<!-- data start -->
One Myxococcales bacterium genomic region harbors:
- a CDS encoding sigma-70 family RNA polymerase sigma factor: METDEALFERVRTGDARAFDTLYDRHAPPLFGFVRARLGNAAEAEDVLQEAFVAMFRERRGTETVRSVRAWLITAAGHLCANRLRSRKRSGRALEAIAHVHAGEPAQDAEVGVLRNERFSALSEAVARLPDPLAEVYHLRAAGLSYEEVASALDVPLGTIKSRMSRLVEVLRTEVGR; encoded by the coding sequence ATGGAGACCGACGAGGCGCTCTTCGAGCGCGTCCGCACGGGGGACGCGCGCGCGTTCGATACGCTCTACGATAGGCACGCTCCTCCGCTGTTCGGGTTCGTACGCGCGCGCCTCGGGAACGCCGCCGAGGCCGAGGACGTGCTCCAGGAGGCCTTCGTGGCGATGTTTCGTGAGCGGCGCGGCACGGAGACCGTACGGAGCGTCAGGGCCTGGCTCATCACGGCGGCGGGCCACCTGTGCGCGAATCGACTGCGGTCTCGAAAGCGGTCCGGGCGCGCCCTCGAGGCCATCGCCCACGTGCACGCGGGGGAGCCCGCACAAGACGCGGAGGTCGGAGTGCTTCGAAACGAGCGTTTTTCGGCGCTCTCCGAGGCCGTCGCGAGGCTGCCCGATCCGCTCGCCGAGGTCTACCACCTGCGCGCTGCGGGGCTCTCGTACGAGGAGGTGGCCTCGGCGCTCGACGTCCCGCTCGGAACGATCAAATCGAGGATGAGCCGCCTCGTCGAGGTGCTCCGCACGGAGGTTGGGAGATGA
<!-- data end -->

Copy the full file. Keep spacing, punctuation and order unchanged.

One Myxococcales bacterium genomic region harbors:
- a CDS encoding sigma-70 family RNA polymerase sigma factor: METDEALFERVRTGDARAFDTLYDRHAPPLFGFVRARLGNAAEAEDVLQEAFVAMFRERRGTETVRSVRAWLITAAGHLCANRLRSRKRSGRALEAIAHVHAGEPAQDAEVGVLRNERFSALSEAVARLPDPLAEVYHLRAAGLSYEEVASALDVPLGTIKSRMSRLVEVLRTEVGR; encoded by the coding sequence ATGGAGACCGACGAGGCGCTCTTCGAGCGCGTCCGCACGGGGGACGCGCGCGCGTTCGATACGCTCTACGATAGGCACGCTCCTCCGCTGTTCGGGTTCGTACGCGCGCGCCTCGGGAACGCCGCCGAGGCCGAGGACGTGCTCCAGGAGGCCTTCGTGGCGATGTTTCGTGAGCGGCGCGGCACGGAGACCGTACGGAGCGTCAGGGCCTGGCTCATCACGGCGGCGGGCCACCTGTGCGCGAATCGACTGCGGTCTCGAAAGCGGTCCGGGCGCGCCCTCGAGGCCATCGCCCACGTGCACGCGGGGGAGCCCGCACAAGACGCGGAGGTCGGAGTGCTTCGAAACGAGCGTTTTTCGGCGCTCTCCGAGGCCGTCGCGAGGCTGCCCGATCCGCTCGCCGAGGTCTACCACCTGCGCGCTGCGGGGCTCTCGTACGAGGAGGTGGCCTCGGCGCTCGACGTCCCGCTCGGAACGATCAAATCGAGGATGAGCCGCCTCGTCGAGGTGCTCCGCACGGAGGTTGGGAGATGA